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Teddy Roosevelt's 'Doomed' War On New York Vice

When Teddy Roosevelt became a New York police commissioner in 1895, he vowed to clean up the city's endemic vice and corruption. It didn't exactly work out. New Yorkers liked the idea of standing up to corrupt cops, but they rebelled when Roosevelt tried to enforce a ban on Sunday drinking.
NPR

A Book Gets New Life After Movie's Buzz

Lionel Shriver's The New Republic is an earlier novel that was rejected by publishers. It's getting a warmer reception after a much-buzzed-about movie was made of her book, We Need To Talk About Kevin. Guest host Susan Stamberg speaks with the author.
NPR

Secrets And Lies Overseas In 'The Expats'

Author Chris Pavone's new thriller follows a former CIA assassin who tries to put her past behind her and make a new life with her husband in Luxembourg. Needless to say, things don't go as planned.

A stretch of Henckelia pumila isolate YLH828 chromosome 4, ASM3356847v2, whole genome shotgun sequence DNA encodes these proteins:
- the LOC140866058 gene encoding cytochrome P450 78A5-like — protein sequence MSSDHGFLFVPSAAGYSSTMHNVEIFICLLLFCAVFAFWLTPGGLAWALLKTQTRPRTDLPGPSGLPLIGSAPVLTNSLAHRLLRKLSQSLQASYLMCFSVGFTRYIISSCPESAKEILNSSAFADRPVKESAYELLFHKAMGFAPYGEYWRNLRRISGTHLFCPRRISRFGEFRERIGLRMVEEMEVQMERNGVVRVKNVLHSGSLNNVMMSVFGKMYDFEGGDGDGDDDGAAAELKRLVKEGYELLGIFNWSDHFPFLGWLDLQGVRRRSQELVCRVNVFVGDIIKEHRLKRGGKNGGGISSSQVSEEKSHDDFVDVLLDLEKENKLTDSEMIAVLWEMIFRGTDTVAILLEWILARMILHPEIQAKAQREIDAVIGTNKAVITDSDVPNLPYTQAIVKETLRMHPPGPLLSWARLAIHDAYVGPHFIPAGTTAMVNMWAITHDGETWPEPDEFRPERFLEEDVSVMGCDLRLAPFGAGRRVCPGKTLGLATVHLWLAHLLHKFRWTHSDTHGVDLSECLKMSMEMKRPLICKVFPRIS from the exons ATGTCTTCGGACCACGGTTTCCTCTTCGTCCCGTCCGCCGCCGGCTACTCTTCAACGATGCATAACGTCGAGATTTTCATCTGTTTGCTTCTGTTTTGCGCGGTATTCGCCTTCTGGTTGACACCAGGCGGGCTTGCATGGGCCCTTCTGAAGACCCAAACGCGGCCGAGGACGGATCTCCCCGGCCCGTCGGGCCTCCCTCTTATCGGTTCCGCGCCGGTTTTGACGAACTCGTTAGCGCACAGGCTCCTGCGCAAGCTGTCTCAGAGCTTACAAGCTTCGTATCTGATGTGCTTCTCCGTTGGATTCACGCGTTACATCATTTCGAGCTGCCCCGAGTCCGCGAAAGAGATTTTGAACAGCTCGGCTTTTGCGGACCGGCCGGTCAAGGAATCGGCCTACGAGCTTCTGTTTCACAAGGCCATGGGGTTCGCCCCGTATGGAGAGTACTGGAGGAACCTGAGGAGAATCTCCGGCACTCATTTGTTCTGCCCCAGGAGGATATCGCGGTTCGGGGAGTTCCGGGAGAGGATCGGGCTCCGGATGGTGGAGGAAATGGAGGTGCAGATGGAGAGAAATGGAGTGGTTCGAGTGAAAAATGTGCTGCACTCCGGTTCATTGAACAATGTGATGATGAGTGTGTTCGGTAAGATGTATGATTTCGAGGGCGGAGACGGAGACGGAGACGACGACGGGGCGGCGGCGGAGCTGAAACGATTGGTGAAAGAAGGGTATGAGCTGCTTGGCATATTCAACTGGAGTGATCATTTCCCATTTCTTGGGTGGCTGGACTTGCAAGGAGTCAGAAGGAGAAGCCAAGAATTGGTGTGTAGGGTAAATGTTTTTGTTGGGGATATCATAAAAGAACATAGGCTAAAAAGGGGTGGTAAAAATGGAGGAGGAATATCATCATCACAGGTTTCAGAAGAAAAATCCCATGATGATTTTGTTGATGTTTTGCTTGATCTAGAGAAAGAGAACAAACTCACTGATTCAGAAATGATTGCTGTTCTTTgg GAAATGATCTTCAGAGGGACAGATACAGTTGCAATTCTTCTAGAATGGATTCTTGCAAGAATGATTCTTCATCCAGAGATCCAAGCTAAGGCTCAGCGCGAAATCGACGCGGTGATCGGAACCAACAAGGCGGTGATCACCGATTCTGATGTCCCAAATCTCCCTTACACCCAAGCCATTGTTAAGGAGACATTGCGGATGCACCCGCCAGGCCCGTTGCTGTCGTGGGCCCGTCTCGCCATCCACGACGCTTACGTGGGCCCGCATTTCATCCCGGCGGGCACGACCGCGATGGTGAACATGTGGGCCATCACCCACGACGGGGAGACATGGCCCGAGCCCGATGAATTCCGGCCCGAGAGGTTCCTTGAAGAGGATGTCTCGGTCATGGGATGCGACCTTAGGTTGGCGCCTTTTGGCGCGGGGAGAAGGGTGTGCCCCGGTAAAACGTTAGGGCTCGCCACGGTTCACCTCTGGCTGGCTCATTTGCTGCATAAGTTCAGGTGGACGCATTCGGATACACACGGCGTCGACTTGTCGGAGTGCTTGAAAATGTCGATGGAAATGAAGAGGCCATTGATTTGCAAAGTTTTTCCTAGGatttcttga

NPR

'The Big Con': If You Can't Avoid It, Avenge It

When con men took off with Texas rancher J. Frank Norfleet's fortune, he turned con man himself in the hopes of stealing his money back. In The Mark Inside, Amy Reading shares one of the strangest stories in the history of the swindle.
WAMU 88.5

Readers' Review: "Angela's Ashes" by Frank McCourt (Rebroadcast)

For our March Readers' Review, Diane and her guests will discuss a classic modern memoir. It's the story of an Irish childhood shaped not just by poverty but also a resilient spirit. We hope you will join us to discuss "Angela's Ashes" on Wednesday, March 21.

NPR

Writing The Messy Life Of A Sexual Health Pioneer

Margaret Sanger founded the organization that became Planned Parenthood. Her work around sexual health made her one of the most celebrated and vilified figures in women's history. Host Michel Martin explores Sanger's complex life and drive for her work with Jean Baker, author of the biography Margaret Sanger: A Life of Passion.

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